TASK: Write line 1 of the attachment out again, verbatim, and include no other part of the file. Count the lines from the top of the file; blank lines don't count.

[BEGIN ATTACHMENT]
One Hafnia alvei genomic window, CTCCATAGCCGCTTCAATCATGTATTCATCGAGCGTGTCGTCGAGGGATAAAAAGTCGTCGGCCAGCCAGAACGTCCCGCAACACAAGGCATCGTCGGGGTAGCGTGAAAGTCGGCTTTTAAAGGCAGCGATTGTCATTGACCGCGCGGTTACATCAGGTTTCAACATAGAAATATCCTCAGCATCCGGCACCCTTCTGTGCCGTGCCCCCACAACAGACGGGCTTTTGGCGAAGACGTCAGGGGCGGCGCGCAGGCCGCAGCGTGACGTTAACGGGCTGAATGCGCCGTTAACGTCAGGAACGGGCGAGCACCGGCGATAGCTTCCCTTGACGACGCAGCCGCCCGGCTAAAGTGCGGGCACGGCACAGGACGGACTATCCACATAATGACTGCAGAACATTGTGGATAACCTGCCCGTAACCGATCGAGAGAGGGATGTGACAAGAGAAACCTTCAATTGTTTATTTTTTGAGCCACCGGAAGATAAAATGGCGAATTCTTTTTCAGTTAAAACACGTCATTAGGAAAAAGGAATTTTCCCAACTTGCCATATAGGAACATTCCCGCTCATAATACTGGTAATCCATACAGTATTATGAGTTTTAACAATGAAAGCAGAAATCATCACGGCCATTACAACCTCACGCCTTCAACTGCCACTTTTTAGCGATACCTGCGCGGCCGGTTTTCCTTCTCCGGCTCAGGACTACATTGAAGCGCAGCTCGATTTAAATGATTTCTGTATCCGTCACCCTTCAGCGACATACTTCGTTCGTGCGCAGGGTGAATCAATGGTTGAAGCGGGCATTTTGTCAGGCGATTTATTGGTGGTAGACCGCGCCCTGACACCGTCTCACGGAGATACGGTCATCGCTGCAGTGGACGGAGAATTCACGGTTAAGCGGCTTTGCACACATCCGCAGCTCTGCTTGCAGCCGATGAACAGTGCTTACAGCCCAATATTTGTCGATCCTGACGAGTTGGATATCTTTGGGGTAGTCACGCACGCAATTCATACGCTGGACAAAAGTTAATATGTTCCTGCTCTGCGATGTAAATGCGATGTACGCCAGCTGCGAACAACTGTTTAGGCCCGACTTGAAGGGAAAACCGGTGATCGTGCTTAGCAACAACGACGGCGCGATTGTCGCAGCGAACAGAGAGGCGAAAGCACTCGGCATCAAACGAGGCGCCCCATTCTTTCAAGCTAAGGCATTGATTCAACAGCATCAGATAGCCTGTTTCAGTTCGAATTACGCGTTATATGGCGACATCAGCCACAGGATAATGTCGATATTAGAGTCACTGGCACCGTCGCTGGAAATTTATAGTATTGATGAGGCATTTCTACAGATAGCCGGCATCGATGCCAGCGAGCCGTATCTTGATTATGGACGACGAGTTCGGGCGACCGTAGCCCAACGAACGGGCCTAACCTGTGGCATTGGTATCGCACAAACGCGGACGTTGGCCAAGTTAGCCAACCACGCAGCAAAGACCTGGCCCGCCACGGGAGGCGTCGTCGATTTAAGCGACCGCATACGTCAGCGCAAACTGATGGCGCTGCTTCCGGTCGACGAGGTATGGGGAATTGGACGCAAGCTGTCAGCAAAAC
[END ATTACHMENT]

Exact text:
One Hafnia alvei genomic window, CTCCATAGCCGCTTCAATCATGTATTCATCGAGCGTGTCGTCGAGGGATAAAAAGTCGTCGGCCAGCCAGAACGTCCCGCAACACAAGGCATCGTCGGGGTAGCGTGAAAGTCGGCTTTTAAAGGCAGCGATTGTCATTGACCGCGCGGTTACATCAGGTTTCAACATAGAAATATCCTCAGCATCCGGCACCCTTCTGTGCCGTGCCCCCACAACAGACGGGCTTTTGGCGAAGACGTCAGGGGCGGCGCGCAGGCCGCAGCGTGACGTTAACGGGCTGAATGCGCCGTTAACGTCAGGAACGGGCGAGCACCGGCGATAGCTTCCCTTGACGACGCAGCCGCCCGGCTAAAGTGCGGGCACGGCACAGGACGGACTATCCACATAATGACTGCAGAACATTGTGGATAACCTGCCCGTAACCGATCGAGAGAGGGATGTGACAAGAGAAACCTTCAATTGTTTATTTTTTGAGCCACCGGAAGATAAAATGGCGAATTCTTTTTCAGTTAAAACACGTCATTAGGAAAAAGGAATTTTCCCAACTTGCCATATAGGAACATTCCCGCTCATAATACTGGTAATCCATACAGTATTATGAGTTTTAACAATGAAAGCAGAAATCATCACGGCCATTACAACCTCACGCCTTCAACTGCCACTTTTTAGCGATACCTGCGCGGCCGGTTTTCCTTCTCCGGCTCAGGACTACATTGAAGCGCAGCTCGATTTAAATGATTTCTGTATCCGTCACCCTTCAGCGACATACTTCGTTCGTGCGCAGGGTGAATCAATGGTTGAAGCGGGCATTTTGTCAGGCGATTTATTGGTGGTAGACCGCGCCCTGACACCGTCTCACGGAGATACGGTCATCGCTGCAGTGGACGGAGAATTCACGGTTAAGCGGCTTTGCACACATCCGCAGCTCTGCTTGCAGCCGATGAACAGTGCTTACAGCCCAATATTTGTCGATCCTGACGAGTTGGATATCTTTGGGGTAGTCACGCACGCAATTCATACGCTGGACAAAAGTTAATATGTTCCTGCTCTGCGATGTAAATGCGATGTACGCCAGCTGCGAACAACTGTTTAGGCCCGACTTGAAGGGAAAACCGGTGATCGTGCTTAGCAACAACGACGGCGCGATTGTCGCAGCGAACAGAGAGGCGAAAGCACTCGGCATCAAACGAGGCGCCCCATTCTTTCAAGCTAAGGCATTGATTCAACAGCATCAGATAGCCTGTTTCAGTTCGAATTACGCGTTATATGGCGACATCAGCCACAGGATAATGTCGATATTAGAGTCACTGGCACCGTCGCTGGAAATTTATAGTATTGATGAGGCATTTCTACAGATAGCCGGCATCGATGCCAGCGAGCCGTATCTTGATTATGGACGACGAGTTCGGGCGACCGTAGCCCAACGAACGGGCCTAACCTGTGGCATTGGTATCGCACAAACGCGGACGTTGGCCAAGTTAGCCAACCACGCAGCAAAGACCTGGCCCGCCACGGGAGGCGTCGTCGATTTAAGCGACCGCATACGTCAGCGCAAACTGATGGCGCTGCTTCCGGTCGACGAGGTATGGGGAATTGGACGCAAGCTGTCAGCAAAAC